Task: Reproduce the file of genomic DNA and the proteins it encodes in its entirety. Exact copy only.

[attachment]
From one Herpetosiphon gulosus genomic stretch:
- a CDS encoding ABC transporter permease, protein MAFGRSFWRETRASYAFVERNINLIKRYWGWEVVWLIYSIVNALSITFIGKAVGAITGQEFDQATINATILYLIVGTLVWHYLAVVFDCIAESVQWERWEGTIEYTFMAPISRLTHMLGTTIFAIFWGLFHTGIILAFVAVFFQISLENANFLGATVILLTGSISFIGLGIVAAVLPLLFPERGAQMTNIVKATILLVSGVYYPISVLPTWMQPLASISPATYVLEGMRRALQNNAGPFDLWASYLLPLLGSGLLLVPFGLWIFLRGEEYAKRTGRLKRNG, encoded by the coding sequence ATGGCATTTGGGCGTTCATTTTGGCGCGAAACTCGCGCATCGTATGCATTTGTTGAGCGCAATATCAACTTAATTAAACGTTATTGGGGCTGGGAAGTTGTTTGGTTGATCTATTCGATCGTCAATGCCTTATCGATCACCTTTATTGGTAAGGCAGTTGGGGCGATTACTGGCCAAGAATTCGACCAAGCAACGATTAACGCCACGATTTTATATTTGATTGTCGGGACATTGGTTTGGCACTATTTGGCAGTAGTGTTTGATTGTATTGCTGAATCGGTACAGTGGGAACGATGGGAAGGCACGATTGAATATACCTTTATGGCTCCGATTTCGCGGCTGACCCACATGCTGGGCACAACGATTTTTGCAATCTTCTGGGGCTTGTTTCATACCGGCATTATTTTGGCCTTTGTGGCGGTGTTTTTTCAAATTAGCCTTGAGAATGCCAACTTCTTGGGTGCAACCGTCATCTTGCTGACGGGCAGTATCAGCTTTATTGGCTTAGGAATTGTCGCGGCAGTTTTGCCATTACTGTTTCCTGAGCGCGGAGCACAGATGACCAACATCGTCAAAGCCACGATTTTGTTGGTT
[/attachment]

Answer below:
From one Herpetosiphon gulosus genomic stretch:
- a CDS encoding ABC transporter permease, protein MAFGRSFWRETRASYAFVERNINLIKRYWGWEVVWLIYSIVNALSITFIGKAVGAITGQEFDQATINATILYLIVGTLVWHYLAVVFDCIAESVQWERWEGTIEYTFMAPISRLTHMLGTTIFAIFWGLFHTGIILAFVAVFFQISLENANFLGATVILLTGSISFIGLGIVAAVLPLLFPERGAQMTNIVKATILLVSGVYYPISVLPTWMQPLASISPATYVLEGMRRALQNNAGPFDLWASYLLPLLGSGLLLVPFGLWIFLRGEEYAKRTGRLKRNG, encoded by the coding sequence ATGGCATTTGGGCGTTCATTTTGGCGCGAAACTCGCGCATCGTATGCATTTGTTGAGCGCAATATCAACTTAATTAAACGTTATTGGGGCTGGGAAGTTGTTTGGTTGATCTATTCGATCGTCAATGCCTTATCGATCACCTTTATTGGTAAGGCAGTTGGGGCGATTACTGGCCAAGAATTCGACCAAGCAACGATTAACGCCACGATTTTATATTTGATTGTCGGGACATTGGTTTGGCACTATTTGGCAGTAGTGTTTGATTGTATTGCTGAATCGGTACAGTGGGAACGATGGGAAGGCACGATTGAATATACCTTTATGGCTCCGATTTCGCGGCTGACCCACATGCTGGGCACAACGATTTTTGCAATCTTCTGGGGCTTGTTTCATACCGGCATTATTTTGGCCTTTGTGGCGGTGTTTTTTCAAATTAGCCTTGAGAATGCCAACTTCTTGGGTGCAACCGTCATCTTGCTGACGGGCAGTATCAGCTTTATTGGCTTAGGAATTGTCGCGGCAGTTTTGCCATTACTGTTTCCTGAGCGCGGAGCACAGATGACCAACATCGTCAAAGCCACGATTTTGTTGGTT